William Joy was a colleague of the master mason Thomas Witney, and took over his work at Wells Cathedral in 1329. Joy extended the choir and retrochoir and designed the choir vault. Joy built the scissor arches to prevent the central tower from collapse after cracks appeared in the tower following repairs made after an earthquake in the 13th century.
Several attempts had been made to strengthen the tower, but Joy's unique  design has not only held, but decoratively references the Saltire Cross, the cross of St Andrew, the patron of Wells.
The Bishop of Exeter, John Grandisson, founded a new church at Ottery St Mary, which was built by Joy. In 1342 he was in put charge of works at Exeter Cathedral. Initially he was charged with completing designs by Witney.
The screen of the west front (illustration) is Joy's design. Consisting originally of two tiers of sculptures in canopies, it covered the original arches and contains the chantry of Bishop Grandisson. The first tier had sculptures of 25 angels, of which 23 remain. The second tier has niches for 25 sculptures of kings and knights. Ten sculptures dating from the 1340s survive today.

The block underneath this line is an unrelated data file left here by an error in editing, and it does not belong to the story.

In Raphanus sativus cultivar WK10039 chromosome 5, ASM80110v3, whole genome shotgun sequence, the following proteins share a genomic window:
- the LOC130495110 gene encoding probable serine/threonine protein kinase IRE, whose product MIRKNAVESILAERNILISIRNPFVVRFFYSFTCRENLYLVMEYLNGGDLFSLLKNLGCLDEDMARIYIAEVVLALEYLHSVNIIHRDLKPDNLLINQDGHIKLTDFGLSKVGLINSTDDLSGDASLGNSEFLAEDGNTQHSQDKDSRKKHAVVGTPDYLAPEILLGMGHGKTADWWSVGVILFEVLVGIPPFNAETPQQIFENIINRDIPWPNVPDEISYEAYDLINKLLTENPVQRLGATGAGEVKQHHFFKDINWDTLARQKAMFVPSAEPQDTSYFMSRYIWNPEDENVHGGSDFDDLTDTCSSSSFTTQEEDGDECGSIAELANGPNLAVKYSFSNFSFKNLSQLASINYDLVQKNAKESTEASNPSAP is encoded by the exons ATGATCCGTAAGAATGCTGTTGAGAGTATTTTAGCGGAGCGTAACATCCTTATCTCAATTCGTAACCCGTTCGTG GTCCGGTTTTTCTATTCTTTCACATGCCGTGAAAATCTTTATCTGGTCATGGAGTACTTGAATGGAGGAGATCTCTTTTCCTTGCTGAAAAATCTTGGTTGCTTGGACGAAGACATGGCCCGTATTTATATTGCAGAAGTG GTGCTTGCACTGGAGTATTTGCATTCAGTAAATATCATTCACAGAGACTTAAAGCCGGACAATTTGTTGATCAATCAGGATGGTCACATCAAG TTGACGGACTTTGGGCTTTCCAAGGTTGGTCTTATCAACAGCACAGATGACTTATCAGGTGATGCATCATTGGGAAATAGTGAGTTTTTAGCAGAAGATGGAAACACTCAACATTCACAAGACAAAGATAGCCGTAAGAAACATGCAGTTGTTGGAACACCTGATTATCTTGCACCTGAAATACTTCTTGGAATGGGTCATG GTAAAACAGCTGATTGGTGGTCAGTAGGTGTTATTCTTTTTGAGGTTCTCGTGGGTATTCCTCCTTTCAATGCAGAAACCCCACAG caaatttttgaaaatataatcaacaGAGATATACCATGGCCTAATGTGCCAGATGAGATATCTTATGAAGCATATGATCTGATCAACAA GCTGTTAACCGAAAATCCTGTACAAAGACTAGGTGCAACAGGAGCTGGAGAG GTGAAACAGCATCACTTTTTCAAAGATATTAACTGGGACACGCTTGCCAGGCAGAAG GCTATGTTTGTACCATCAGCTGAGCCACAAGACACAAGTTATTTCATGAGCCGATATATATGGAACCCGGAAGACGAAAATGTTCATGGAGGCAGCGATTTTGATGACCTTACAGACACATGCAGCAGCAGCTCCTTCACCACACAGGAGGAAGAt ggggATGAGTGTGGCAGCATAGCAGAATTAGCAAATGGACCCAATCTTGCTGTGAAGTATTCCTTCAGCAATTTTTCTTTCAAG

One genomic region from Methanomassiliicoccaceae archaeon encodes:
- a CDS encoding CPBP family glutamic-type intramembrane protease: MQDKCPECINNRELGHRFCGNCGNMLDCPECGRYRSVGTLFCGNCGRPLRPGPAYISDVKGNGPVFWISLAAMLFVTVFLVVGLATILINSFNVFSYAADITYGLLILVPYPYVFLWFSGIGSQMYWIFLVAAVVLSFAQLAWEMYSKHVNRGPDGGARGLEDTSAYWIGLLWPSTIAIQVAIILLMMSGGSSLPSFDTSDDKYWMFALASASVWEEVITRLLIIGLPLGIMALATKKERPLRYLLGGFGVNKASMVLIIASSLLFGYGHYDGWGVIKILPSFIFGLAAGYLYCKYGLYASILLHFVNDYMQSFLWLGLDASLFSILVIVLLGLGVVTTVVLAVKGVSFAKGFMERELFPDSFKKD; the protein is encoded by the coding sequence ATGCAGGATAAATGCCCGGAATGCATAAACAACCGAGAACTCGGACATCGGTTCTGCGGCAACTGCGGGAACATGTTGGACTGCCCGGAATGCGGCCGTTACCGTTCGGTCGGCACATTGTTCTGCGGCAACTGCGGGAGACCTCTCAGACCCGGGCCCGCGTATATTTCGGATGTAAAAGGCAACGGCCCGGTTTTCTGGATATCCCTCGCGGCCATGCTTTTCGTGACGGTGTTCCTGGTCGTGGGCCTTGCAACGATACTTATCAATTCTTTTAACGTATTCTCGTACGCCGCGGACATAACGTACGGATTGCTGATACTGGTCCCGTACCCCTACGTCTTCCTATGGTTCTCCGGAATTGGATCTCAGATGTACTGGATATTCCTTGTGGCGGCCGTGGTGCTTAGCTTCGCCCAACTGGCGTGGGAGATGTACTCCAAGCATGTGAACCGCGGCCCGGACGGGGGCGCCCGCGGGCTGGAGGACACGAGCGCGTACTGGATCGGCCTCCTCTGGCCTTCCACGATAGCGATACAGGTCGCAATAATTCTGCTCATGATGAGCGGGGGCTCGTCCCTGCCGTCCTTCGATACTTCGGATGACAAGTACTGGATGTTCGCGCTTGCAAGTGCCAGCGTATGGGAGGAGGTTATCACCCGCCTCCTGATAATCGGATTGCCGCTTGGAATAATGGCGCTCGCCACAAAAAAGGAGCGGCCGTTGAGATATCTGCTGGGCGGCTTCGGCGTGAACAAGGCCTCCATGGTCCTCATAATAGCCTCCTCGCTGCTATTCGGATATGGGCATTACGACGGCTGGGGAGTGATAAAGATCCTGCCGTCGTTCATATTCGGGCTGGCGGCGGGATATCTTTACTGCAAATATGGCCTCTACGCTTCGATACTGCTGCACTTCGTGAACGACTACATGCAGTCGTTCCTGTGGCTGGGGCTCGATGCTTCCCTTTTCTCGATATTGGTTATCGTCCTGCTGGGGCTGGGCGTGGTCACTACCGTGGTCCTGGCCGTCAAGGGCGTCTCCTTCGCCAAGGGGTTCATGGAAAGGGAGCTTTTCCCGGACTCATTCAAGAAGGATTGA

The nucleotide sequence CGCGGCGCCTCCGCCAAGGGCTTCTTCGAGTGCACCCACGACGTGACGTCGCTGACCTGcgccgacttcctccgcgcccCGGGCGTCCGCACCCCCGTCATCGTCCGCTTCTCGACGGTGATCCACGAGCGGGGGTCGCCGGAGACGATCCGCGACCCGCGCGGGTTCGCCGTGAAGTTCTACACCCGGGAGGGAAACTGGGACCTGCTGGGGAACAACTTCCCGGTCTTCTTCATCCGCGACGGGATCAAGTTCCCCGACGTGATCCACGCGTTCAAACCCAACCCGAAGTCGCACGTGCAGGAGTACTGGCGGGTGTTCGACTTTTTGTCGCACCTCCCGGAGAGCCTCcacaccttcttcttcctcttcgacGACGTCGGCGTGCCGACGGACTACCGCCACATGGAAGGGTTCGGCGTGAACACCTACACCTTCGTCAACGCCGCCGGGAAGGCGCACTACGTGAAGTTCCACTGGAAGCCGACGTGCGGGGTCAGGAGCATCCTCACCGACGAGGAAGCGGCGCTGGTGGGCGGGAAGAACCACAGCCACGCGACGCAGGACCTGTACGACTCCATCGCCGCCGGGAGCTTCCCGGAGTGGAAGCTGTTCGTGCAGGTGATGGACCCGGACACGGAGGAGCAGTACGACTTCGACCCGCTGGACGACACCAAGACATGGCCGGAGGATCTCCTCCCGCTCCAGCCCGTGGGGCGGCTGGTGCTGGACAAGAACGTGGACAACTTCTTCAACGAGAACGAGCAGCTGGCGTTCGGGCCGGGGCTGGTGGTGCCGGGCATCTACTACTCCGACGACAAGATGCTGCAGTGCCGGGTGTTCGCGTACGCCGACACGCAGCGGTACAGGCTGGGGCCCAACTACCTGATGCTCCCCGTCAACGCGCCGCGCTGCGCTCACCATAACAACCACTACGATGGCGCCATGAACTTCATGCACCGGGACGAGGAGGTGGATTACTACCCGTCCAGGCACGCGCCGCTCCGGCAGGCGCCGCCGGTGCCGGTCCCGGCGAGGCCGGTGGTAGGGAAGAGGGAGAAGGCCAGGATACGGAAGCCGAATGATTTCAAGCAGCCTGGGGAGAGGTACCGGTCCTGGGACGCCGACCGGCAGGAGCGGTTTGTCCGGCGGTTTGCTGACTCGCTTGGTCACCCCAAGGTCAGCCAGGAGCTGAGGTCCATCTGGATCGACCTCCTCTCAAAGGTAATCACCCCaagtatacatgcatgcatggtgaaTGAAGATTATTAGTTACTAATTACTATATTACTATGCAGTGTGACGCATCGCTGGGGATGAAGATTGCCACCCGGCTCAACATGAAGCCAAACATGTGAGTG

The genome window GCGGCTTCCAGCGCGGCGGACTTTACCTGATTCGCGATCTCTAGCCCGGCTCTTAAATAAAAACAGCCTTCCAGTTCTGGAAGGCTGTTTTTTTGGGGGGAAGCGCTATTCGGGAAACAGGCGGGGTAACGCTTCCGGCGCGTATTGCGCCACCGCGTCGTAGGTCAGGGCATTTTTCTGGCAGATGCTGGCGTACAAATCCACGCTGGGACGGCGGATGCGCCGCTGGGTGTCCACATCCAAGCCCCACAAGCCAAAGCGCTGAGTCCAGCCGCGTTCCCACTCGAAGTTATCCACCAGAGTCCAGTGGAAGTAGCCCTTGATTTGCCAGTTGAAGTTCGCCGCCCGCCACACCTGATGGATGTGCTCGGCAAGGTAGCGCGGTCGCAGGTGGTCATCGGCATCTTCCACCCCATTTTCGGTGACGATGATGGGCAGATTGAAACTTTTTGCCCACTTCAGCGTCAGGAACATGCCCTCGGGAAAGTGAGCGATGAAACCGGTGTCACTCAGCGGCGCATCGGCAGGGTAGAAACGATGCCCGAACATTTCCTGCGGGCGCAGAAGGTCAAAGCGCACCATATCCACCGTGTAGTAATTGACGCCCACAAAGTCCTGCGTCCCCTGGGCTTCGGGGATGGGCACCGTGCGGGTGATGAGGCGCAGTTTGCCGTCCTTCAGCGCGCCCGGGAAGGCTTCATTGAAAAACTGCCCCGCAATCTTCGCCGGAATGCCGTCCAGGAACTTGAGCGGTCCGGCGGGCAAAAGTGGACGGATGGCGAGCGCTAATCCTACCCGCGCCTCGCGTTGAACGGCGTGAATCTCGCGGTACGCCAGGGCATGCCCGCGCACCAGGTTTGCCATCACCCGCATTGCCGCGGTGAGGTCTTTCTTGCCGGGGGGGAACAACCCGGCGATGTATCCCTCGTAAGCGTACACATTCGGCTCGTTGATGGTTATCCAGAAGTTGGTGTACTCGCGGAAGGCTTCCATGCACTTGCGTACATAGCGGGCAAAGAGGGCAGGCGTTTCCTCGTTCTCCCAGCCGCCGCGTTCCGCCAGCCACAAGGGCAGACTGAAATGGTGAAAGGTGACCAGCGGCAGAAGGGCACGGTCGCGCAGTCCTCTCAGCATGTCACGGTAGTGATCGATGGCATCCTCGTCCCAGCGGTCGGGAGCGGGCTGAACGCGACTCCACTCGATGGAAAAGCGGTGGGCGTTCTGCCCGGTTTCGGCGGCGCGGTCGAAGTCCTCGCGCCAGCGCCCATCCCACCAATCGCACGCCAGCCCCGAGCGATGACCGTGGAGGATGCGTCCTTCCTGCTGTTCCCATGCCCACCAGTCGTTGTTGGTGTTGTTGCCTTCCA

Work on the cathedral was halted in 1348 by the Black Death, which struck just before Christmas. As Joy is not mentioned after this date, it is likely that he was one of the victims of the plague.
- "William Joy, Oxford Index".
- Cannon, Jon (2007). Cathedral. London: Constable and Robinson. p. 228. ISBN 9-78-1-84119-841-5.
- Hendrix, John. The Splendor of English Gothic Architecture.
- "Cathedrals of Britain".
- "Wells Cathedral Scissor Arches".
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- Hendrix, John. The Splendor of English Gothic Architecture. p. 180.
- Cannon, Jon. Cathedral. p. 335.
- "Exeter Cathedral".
- Gummer, Benedict. The Scourging Angel. p. 122.
- Cannon, Jon. Cathedral. p. 336.